Thomas Stewart made headlines back in 2015 when he posted a rant about wedding guests and their mobile phones. Fast forward 3 years and things don't seem to be getting any better. So should we put the cameras away?
Yes, photographers can and do have bad days. Following your favorite photographers on Instagram, it might seem that all the photographers in the world are cruising along while you alone battle horrible days. And guess what, bad days are more common than you might think. So, it is important that we as a community learn and help each other survive bad days. I’ve created an action plan for myself that has helped me overcome difficult days and I hope this will help you as well.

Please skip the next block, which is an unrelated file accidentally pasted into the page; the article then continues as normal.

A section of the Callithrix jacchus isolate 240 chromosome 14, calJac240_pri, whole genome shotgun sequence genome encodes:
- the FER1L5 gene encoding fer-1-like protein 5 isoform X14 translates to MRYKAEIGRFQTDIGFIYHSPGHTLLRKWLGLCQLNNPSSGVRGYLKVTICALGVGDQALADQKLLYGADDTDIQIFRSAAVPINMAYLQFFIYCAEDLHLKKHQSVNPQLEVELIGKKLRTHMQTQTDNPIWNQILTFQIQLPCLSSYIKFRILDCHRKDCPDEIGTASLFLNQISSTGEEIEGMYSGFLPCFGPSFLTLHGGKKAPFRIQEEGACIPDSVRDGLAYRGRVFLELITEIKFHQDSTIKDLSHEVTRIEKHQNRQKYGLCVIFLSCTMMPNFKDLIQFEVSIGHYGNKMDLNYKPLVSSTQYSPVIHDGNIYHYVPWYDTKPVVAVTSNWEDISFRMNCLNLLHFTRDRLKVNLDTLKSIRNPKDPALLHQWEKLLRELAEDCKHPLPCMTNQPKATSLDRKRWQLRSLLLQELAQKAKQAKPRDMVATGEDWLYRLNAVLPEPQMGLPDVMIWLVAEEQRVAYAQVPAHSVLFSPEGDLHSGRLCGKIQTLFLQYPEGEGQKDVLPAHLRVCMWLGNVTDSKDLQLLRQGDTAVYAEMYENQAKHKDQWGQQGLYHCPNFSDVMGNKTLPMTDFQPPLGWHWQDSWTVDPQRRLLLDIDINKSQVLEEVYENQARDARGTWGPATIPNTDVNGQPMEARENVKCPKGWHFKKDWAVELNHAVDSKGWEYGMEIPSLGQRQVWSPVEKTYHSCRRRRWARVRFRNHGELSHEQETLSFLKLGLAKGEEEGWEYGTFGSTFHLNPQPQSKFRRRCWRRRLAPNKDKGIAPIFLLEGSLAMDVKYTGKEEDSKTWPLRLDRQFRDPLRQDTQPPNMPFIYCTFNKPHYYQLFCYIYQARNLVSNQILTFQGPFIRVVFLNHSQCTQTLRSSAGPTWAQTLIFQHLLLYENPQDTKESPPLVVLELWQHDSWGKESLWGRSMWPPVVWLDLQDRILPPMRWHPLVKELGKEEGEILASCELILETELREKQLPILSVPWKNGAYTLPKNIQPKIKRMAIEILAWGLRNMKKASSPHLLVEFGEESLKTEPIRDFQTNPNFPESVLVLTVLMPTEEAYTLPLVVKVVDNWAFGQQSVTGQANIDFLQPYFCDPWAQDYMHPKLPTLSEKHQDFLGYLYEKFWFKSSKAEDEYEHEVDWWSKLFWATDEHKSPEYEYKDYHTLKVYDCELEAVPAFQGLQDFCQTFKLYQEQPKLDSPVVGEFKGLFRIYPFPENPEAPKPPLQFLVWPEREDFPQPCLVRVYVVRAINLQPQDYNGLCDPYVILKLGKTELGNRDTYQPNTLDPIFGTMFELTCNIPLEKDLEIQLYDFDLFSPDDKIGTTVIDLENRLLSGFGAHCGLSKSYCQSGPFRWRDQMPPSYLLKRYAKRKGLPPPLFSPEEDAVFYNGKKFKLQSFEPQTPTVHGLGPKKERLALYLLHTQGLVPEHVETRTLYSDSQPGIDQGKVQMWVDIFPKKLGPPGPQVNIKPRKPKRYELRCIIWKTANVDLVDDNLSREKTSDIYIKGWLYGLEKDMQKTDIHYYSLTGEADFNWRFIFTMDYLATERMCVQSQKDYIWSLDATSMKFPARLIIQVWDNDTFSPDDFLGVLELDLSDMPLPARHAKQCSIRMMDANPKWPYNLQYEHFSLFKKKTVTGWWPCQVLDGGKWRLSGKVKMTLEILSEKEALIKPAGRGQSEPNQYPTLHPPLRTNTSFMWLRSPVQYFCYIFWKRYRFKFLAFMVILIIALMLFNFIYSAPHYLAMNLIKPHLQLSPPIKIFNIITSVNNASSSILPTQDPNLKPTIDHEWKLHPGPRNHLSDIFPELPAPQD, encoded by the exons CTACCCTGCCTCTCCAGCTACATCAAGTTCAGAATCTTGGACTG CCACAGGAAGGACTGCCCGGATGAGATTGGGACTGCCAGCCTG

When Melissa Ngo stepped out onto Taft Point in Yosemite National Park with her fiancee, Charlie Vo, and saw him drop to one knee, present her with a Ring Pop, and ask for her hand in marriage, she was shocked — probably because they’d been engaged since February. She was shocked once again a couple weeks later when Vo asked her to confirm they were, in fact, the mystery couple captured in photographer Matthew Dippel’s viral photo that recently gained worldwide attention.
Wedding photography is not an easy job by any stretch of the imagination, and it comes with its own unique set of challenges, not the least of which is guests with smartphones jockeying for position to take snapshots. One wedding photographer was having none of it when a guest stepped in front of her, shoving the offending guest aside to get the shot.
A woman has described herself as “heartbroken” after she was one of 12 people to appear on Fox News to out a wedding photographer they say takes money but delivers blurry photos, if she even turns up at all. They all allegedly paid thousands, but had to threaten court action before receiving any photos and found what they did recover to be woefully inadequate.